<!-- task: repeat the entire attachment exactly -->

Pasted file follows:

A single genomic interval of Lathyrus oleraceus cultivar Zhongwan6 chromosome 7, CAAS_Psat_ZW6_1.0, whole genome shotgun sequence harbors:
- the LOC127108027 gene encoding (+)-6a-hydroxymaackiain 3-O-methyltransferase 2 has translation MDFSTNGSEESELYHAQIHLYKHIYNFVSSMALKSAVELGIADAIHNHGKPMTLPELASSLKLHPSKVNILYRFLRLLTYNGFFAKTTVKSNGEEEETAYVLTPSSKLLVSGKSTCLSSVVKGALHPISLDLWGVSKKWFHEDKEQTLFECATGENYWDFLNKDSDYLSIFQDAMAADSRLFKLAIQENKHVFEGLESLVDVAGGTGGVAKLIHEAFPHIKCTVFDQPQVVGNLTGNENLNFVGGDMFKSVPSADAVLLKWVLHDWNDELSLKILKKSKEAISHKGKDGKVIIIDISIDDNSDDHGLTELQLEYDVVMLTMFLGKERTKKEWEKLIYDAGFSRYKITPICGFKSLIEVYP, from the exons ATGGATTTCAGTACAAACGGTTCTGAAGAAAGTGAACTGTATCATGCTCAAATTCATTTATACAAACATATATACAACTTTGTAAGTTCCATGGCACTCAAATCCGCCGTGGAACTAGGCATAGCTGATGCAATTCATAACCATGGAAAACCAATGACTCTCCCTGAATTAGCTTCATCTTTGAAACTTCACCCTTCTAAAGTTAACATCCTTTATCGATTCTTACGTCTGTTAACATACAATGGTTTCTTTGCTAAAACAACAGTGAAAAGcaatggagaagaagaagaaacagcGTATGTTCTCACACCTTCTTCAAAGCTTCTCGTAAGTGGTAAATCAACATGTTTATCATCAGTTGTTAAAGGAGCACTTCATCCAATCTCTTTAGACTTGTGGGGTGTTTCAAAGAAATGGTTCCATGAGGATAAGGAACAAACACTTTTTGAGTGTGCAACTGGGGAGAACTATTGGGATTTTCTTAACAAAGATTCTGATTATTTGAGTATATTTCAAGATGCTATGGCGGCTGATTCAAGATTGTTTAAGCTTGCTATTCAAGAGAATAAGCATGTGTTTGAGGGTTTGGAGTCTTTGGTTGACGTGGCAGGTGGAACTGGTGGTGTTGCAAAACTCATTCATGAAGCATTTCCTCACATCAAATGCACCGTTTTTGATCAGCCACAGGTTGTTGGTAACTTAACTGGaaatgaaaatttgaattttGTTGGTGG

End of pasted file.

A single genomic interval of Lathyrus oleraceus cultivar Zhongwan6 chromosome 7, CAAS_Psat_ZW6_1.0, whole genome shotgun sequence harbors:
- the LOC127108027 gene encoding (+)-6a-hydroxymaackiain 3-O-methyltransferase 2 has translation MDFSTNGSEESELYHAQIHLYKHIYNFVSSMALKSAVELGIADAIHNHGKPMTLPELASSLKLHPSKVNILYRFLRLLTYNGFFAKTTVKSNGEEEETAYVLTPSSKLLVSGKSTCLSSVVKGALHPISLDLWGVSKKWFHEDKEQTLFECATGENYWDFLNKDSDYLSIFQDAMAADSRLFKLAIQENKHVFEGLESLVDVAGGTGGVAKLIHEAFPHIKCTVFDQPQVVGNLTGNENLNFVGGDMFKSVPSADAVLLKWVLHDWNDELSLKILKKSKEAISHKGKDGKVIIIDISIDDNSDDHGLTELQLEYDVVMLTMFLGKERTKKEWEKLIYDAGFSRYKITPICGFKSLIEVYP, from the exons ATGGATTTCAGTACAAACGGTTCTGAAGAAAGTGAACTGTATCATGCTCAAATTCATTTATACAAACATATATACAACTTTGTAAGTTCCATGGCACTCAAATCCGCCGTGGAACTAGGCATAGCTGATGCAATTCATAACCATGGAAAACCAATGACTCTCCCTGAATTAGCTTCATCTTTGAAACTTCACCCTTCTAAAGTTAACATCCTTTATCGATTCTTACGTCTGTTAACATACAATGGTTTCTTTGCTAAAACAACAGTGAAAAGcaatggagaagaagaagaaacagcGTATGTTCTCACACCTTCTTCAAAGCTTCTCGTAAGTGGTAAATCAACATGTTTATCATCAGTTGTTAAAGGAGCACTTCATCCAATCTCTTTAGACTTGTGGGGTGTTTCAAAGAAATGGTTCCATGAGGATAAGGAACAAACACTTTTTGAGTGTGCAACTGGGGAGAACTATTGGGATTTTCTTAACAAAGATTCTGATTATTTGAGTATATTTCAAGATGCTATGGCGGCTGATTCAAGATTGTTTAAGCTTGCTATTCAAGAGAATAAGCATGTGTTTGAGGGTTTGGAGTCTTTGGTTGACGTGGCAGGTGGAACTGGTGGTGTTGCAAAACTCATTCATGAAGCATTTCCTCACATCAAATGCACCGTTTTTGATCAGCCACAGGTTGTTGGTAACTTAACTGGaaatgaaaatttgaattttGTTGGTGG